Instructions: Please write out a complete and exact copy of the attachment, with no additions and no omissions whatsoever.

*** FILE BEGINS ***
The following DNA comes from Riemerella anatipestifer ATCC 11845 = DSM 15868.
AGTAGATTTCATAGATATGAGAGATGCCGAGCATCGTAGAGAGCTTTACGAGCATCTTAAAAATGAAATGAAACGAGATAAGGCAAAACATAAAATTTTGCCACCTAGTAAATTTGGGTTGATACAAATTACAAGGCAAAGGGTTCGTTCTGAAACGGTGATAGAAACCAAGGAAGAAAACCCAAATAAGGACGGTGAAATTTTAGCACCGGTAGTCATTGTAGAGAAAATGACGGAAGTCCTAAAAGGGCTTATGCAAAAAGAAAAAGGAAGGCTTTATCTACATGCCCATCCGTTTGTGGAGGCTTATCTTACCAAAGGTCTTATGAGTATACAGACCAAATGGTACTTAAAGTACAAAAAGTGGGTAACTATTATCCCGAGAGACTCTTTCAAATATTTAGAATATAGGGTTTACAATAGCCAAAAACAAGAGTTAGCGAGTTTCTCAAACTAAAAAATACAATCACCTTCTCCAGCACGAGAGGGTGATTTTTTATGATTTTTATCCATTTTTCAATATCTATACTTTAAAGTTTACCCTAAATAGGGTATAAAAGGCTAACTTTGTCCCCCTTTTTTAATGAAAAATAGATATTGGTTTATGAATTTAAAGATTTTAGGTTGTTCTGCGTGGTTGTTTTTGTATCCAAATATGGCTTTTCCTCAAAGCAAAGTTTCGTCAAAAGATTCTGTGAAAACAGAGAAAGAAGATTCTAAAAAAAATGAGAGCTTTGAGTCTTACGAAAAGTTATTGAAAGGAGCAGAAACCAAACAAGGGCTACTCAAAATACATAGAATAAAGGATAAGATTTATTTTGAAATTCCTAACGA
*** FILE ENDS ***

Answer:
The following DNA comes from Riemerella anatipestifer ATCC 11845 = DSM 15868.
AGTAGATTTCATAGATATGAGAGATGCCGAGCATCGTAGAGAGCTTTACGAGCATCTTAAAAATGAAATGAAACGAGATAAGGCAAAACATAAAATTTTGCCACCTAGTAAATTTGGGTTGATACAAATTACAAGGCAAAGGGTTCGTTCTGAAACGGTGATAGAAACCAAGGAAGAAAACCCAAATAAGGACGGTGAAATTTTAGCACCGGTAGTCATTGTAGAGAAAATGACGGAAGTCCTAAAAGGGCTTATGCAAAAAGAAAAAGGAAGGCTTTATCTACATGCCCATCCGTTTGTGGAGGCTTATCTTACCAAAGGTCTTATGAGTATACAGACCAAATGGTACTTAAAGTACAAAAAGTGGGTAACTATTATCCCGAGAGACTCTTTCAAATATTTAGAATATAGGGTTTACAATAGCCAAAAACAAGAGTTAGCGAGTTTCTCAAACTAAAAAATACAATCACCTTCTCCAGCACGAGAGGGTGATTTTTTATGATTTTTATCCATTTTTCAATATCTATACTTTAAAGTTTACCCTAAATAGGGTATAAAAGGCTAACTTTGTCCCCCTTTTTTAATGAAAAATAGATATTGGTTTATGAATTTAAAGATTTTAGGTTGTTCTGCGTGGTTGTTTTTGTATCCAAATATGGCTTTTCCTCAAAGCAAAGTTTCGTCAAAAGATTCTGTGAAAACAGAGAAAGAAGATTCTAAAAAAAATGAGAGCTTTGAGTCTTACGAAAAGTTATTGAAAGGAGCAGAAACCAAACAAGGGCTACTCAAAATACATAGAATAAAGGATAAGATTTATTTTGAAATTCCTAACGA